I understand what you are thinking. If you are watching the political process, you are probably thinking, as a sane person, that Republicans would completely ignore amnesty and focus on what’s important. After all, the country is focused on other trivial news, summer vacations, and the scandals. After August, the main fights will be over funding Obamacare, the budget, and the debt ceiling.
So why on earth would Republicans push for amnesty, especially after the Senate bill has been ridiculed and repudiated? Why would they bail out Obama at his weakest moment? Why would they agree to the premise that we must have some form of amnesty now, thereby bleeding conservatives dry on the issue – drip by drip?
There is no good answer to these questions other than the fact that Republican leaders are looking for a new base. Unfortunately, their dictates are strong enough to percolate down to the committee chairmen. Trey Gowdy’s subcommittee on immigration held a hearing today on the Dream Act – a mass amnesty bill that will grant citizenship and welfare rights to a large population of illegals. Basically, we control the House, but are using the committee hearings to promote Democrat policies.
Here is what the committee leaders had to say:
“I do not believe that parents who made the decision to illegally enter the U.S. while forcing their children to join them should be afforded the same treatment as these kids,” House Judiciary Committee Chairman Bob Goodlatte (R-Va.) said.
Rep. Trey Gowdy (R-S.C.), who chairs the House subcommittee that oversees immigration issues, said children are treated differently in nearly all facets of life and are seen as a “special protected class.” That was why the younger immigrants should have a separate solution than those of their parents, Gowdy argued.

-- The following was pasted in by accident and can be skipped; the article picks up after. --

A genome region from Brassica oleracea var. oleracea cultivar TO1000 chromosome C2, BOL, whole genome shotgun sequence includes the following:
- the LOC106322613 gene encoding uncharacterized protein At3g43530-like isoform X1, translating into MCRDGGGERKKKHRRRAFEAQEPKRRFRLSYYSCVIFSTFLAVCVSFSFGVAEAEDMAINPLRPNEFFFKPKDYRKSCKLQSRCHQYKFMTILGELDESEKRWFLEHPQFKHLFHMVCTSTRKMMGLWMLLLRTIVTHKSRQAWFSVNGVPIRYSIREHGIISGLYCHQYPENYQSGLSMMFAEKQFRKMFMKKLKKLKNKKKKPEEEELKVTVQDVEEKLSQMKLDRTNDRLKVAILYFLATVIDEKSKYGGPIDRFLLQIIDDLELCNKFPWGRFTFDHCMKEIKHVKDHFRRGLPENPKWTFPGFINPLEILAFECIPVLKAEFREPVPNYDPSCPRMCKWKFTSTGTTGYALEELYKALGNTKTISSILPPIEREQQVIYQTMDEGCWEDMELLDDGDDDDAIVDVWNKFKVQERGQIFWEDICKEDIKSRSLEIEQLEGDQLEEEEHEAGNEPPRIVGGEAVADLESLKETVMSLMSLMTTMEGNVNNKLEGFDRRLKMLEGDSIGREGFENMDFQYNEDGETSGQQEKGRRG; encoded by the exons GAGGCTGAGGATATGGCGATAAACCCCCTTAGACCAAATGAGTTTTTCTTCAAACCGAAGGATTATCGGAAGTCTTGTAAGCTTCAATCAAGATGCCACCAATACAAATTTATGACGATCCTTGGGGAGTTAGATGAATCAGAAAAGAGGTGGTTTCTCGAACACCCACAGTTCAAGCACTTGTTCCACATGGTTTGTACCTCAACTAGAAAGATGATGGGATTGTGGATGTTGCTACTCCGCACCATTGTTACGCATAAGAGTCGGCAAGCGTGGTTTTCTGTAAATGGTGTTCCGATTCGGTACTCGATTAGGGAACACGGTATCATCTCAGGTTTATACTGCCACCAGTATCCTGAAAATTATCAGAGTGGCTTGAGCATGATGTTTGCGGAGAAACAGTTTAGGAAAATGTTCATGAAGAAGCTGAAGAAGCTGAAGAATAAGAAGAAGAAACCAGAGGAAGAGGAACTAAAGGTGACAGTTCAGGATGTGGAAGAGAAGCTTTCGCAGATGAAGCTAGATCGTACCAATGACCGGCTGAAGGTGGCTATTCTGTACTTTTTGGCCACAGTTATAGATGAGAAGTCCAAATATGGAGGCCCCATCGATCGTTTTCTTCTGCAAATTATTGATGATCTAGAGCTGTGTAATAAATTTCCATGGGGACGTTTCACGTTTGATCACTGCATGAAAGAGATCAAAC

“Attempts to group the entire 11 million into one homogenous group in an effort to secure a political remedy will only wind up hurting the most vulnerable,” Gowdy said in his opening comments.
The problem is that these people are not vulnerable and they are not in the shadows. They testify openly before Congress; they disrupt committee hearings; they harass members of Congress in their offices. There is no national emergency to deal with this issue now.
Moreover, there are a number of problems that are being overlooked in this process:
I’m seeing too many good members getting conned by leadership. They are injecting their abstract sympathies, which may be appropriate in the right time, into a political process that will not end well. If we had a president who was willing to enforce the laws and work with Congress to cut off the magnet of future waves of illegal migration, then we could discuss such a proposal.
Any discussion of this now will only lend credence to the Democrat premise of inevitability, give Obama cover for his other failures, and immediately incentivize new waves of illegal immigration. Instead of the narrative revolving around how much up-front enforcement Democrats are willing to agree to, the storyline will be dominated by how much amnesty Republicans are willing to talk about as a precondition to negotiations.
So if you are putting your faith in the Republican House to stop this amnesty, remember not to use logic when crafting that assumption. Boehner, Cantor, and McConnell want this badly, and they are not giving up.
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